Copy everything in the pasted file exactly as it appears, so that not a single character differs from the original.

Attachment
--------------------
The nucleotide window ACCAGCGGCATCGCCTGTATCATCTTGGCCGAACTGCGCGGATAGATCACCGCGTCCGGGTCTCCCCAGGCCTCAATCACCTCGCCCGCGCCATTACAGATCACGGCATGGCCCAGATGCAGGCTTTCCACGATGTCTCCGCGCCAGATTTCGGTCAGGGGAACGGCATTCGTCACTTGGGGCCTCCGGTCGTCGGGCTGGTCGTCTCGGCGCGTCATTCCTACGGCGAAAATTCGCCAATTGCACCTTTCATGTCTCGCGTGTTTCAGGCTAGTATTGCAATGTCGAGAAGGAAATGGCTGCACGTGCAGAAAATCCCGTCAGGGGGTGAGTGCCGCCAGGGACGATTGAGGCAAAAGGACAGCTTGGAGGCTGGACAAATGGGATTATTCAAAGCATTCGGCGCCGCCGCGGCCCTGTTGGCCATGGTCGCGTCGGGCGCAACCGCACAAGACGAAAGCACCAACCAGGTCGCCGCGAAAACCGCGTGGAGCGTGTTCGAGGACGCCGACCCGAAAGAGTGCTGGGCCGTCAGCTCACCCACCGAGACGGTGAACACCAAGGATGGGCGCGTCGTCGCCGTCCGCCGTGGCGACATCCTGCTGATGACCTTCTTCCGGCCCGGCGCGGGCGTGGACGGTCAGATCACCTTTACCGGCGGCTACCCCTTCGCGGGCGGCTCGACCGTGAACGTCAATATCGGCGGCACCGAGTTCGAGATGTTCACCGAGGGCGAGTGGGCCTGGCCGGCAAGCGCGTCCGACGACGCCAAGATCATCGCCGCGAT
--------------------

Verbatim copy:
The nucleotide window ACCAGCGGCATCGCCTGTATCATCTTGGCCGAACTGCGCGGATAGATCACCGCGTCCGGGTCTCCCCAGGCCTCAATCACCTCGCCCGCGCCATTACAGATCACGGCATGGCCCAGATGCAGGCTTTCCACGATGTCTCCGCGCCAGATTTCGGTCAGGGGAACGGCATTCGTCACTTGGGGCCTCCGGTCGTCGGGCTGGTCGTCTCGGCGCGTCATTCCTACGGCGAAAATTCGCCAATTGCACCTTTCATGTCTCGCGTGTTTCAGGCTAGTATTGCAATGTCGAGAAGGAAATGGCTGCACGTGCAGAAAATCCCGTCAGGGGGTGAGTGCCGCCAGGGACGATTGAGGCAAAAGGACAGCTTGGAGGCTGGACAAATGGGATTATTCAAAGCATTCGGCGCCGCCGCGGCCCTGTTGGCCATGGTCGCGTCGGGCGCAACCGCACAAGACGAAAGCACCAACCAGGTCGCCGCGAAAACCGCGTGGAGCGTGTTCGAGGACGCCGACCCGAAAGAGTGCTGGGCCGTCAGCTCACCCACCGAGACGGTGAACACCAAGGATGGGCGCGTCGTCGCCGTCCGCCGTGGCGACATCCTGCTGATGACCTTCTTCCGGCCCGGCGCGGGCGTGGACGGTCAGATCACCTTTACCGGCGGCTACCCCTTCGCGGGCGGCTCGACCGTGAACGTCAATATCGGCGGCACCGAGTTCGAGATGTTCACCGAGGGCGAGTGGGCCTGGCCGGCAAGCGCGTCCGACGACGCCAAGATCATCGCCGCGAT